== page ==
Gilbert '93 considers the Old Economy when launching New Economy
Gilbert is launching online projects on time and on
of her colleagues in the dot-com biz, Shayne Gilbert '93 has
seen her share of crash-and-burn stories. But despite the
recent failure of several high-profile Internet companies,
Gilbert feels the future remains bright for Web-based business
CEO of Silverweave, an Internet consulting firm headquartered
in Boston, Gilbert stands at the forefront of a new breed
of online entrepreneurs who are poised to see the industry
into its new era. One where good ideas combine with solid
traditional business practices to achieve financial success.That's
the formula for success that Gilbert details in her recently
published book, 90 Days to Launch: Internet Projects On Time
and On Budget.
much of the business that was happening on the Web weren't
bad ideas," Gilbert says. She blames the demise of online
businesses on the lack of accountability and neglect of traditional
fundamentals. In fact, her book's title, a reference to the
number of days in a typical quarter, stresses the importance
of holding online ventures to the same standards as traditional
you don't take it from that perspective you get lost,"
she says. "If it traditionally costs $100 to acquire
a new customer, unless it's going to cost us less than $100
to acquire a new customer through the Internet, we can't do
it." 90 Days also stresses the importance of an iterative
approach -- immediate, incremental steps -- to building an
online business. Also important is flexibility.
have to be sensitive to technology changes. What works today
on the Web might not work tomorrow when we're all wireless,"
that blends high-tech and entrepreneurship is natural for
Gilbert, a fourth-generation entrepreneur with a knack for
realizing technology's potential. After graduating from Kellogg,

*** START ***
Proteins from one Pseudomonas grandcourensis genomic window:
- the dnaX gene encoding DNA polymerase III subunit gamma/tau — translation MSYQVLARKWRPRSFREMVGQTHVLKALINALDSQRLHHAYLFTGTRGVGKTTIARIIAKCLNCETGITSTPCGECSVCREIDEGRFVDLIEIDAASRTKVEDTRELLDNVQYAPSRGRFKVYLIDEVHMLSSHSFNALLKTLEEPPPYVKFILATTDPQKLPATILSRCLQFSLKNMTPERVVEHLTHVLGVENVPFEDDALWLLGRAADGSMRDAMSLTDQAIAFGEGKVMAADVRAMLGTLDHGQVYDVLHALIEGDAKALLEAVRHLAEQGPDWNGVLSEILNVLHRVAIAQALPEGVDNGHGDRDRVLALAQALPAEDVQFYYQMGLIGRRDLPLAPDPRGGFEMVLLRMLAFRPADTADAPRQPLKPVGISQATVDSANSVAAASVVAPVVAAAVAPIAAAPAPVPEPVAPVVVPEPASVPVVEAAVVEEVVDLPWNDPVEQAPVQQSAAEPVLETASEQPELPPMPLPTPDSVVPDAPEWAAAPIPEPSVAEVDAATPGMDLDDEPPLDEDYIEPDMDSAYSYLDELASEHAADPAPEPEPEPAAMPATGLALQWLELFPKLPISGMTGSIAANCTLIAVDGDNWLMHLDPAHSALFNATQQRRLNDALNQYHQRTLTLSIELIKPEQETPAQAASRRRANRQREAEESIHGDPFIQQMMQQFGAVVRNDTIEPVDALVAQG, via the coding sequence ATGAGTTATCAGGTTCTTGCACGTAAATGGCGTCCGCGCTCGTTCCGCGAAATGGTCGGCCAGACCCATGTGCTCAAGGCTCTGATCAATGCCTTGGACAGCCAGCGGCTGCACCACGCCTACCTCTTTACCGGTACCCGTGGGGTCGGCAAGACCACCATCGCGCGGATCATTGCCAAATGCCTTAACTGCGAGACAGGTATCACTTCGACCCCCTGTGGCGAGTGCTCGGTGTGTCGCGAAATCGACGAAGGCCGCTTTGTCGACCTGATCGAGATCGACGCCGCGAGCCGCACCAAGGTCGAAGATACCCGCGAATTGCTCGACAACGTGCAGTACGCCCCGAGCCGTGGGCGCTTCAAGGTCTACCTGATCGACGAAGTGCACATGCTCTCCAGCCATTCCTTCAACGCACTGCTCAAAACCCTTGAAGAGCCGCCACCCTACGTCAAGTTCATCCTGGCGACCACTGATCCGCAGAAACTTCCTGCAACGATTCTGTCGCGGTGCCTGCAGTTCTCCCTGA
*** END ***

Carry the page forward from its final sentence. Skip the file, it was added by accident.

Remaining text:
she spent six months at Coopers & Lybrand in New York before
returning to her native New England for a job at Tucker Anthony,
a Boston brokerage firm involved in venture capital funding.
In 1994, she struck out on her own, and started InterLog,
a company that created CD-Rom-based interactive apparel catalogs
that would eventually migrate to the Web.
was convinced that Kellogg had taught me how to write the
world's best business plan and within six months I'd be making
more money than I ever had before and be fully funded,"
since learned that success can arrive more gradually, and
require continuous dedication -- along with all those b-school
skills. InterLog never made it to first-round funding, so
Gilbert ended up bootstrapping the company on her own. Today,
that company, reinvented as Silverweave, counts among its
clients industry leaders such as Lucent Technologies and Houghton
to consulting and writing, Gilbert teaches courses in project
management and marketing at Marlboro College in Brattleboro,
Vt. She is also working with Bay State College in Boston to
develop the first Internet project management certificate
program in the country. Courses will teach communication and
project management skills to help students bridge the gaps
between technologists, designers and management.
the flatter organizations that are out there now," she
says, "there's a real need to have people who can understand
not only marketing but also operations and technology."
is also active in The Cyber District, an organization she
founded along with other Boston-based tech firms to foster
networking and idea-sharing among New England-based tech companies,
as well as community outreach in the form of career counseling
at local high schools. Gilbert believes that by the time those
kids are ready to join the workforce, they'll find a robust
recent shakeout was a good thing," she insists. "There
still have to be adjustments and changes in course. But we'll
see the strong and the sustainable survive.
last seven years have been an incredible ride, and I can't
wait for the next seven years," Gilbert says. "We
have so far to go. This is just the tip of the iceberg."